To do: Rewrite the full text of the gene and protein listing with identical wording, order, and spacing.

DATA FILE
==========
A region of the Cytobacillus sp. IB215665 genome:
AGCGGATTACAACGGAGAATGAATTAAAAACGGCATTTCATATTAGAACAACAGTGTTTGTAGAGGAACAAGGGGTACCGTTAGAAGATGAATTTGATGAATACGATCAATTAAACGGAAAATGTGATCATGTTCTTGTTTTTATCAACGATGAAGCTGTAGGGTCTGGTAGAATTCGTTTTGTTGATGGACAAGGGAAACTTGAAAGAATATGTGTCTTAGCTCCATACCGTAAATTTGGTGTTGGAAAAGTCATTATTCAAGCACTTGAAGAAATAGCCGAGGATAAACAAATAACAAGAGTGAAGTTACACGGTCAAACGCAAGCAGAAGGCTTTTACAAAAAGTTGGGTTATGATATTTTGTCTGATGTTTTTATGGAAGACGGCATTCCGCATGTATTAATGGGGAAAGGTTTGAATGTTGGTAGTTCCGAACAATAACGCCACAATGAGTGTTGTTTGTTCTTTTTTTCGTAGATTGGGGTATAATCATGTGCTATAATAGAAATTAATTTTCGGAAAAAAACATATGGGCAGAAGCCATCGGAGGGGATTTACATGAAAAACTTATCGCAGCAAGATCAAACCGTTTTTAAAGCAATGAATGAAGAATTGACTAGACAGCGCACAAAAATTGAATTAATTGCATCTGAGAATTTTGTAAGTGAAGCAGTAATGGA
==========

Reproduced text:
A region of the Cytobacillus sp. IB215665 genome:
AGCGGATTACAACGGAGAATGAATTAAAAACGGCATTTCATATTAGAACAACAGTGTTTGTAGAGGAACAAGGGGTACCGTTAGAAGATGAATTTGATGAATACGATCAATTAAACGGAAAATGTGATCATGTTCTTGTTTTTATCAACGATGAAGCTGTAGGGTCTGGTAGAATTCGTTTTGTTGATGGACAAGGGAAACTTGAAAGAATATGTGTCTTAGCTCCATACCGTAAATTTGGTGTTGGAAAAGTCATTATTCAAGCACTTGAAGAAATAGCCGAGGATAAACAAATAACAAGAGTGAAGTTACACGGTCAAACGCAAGCAGAAGGCTTTTACAAAAAGTTGGGTTATGATATTTTGTCTGATGTTTTTATGGAAGACGGCATTCCGCATGTATTAATGGGGAAAGGTTTGAATGTTGGTAGTTCCGAACAATAACGCCACAATGAGTGTTGTTTGTTCTTTTTTTCGTAGATTGGGGTATAATCATGTGCTATAATAGAAATTAATTTTCGGAAAAAAACATATGGGCAGAAGCCATCGGAGGGGATTTACATGAAAAACTTATCGCAGCAAGATCAAACCGTTTTTAAAGCAATGAATGAAGAATTGACTAGACAGCGCACAAAAATTGAATTAATTGCATCTGAGAATTTTGTAAGTGAAGCAGTAATGGA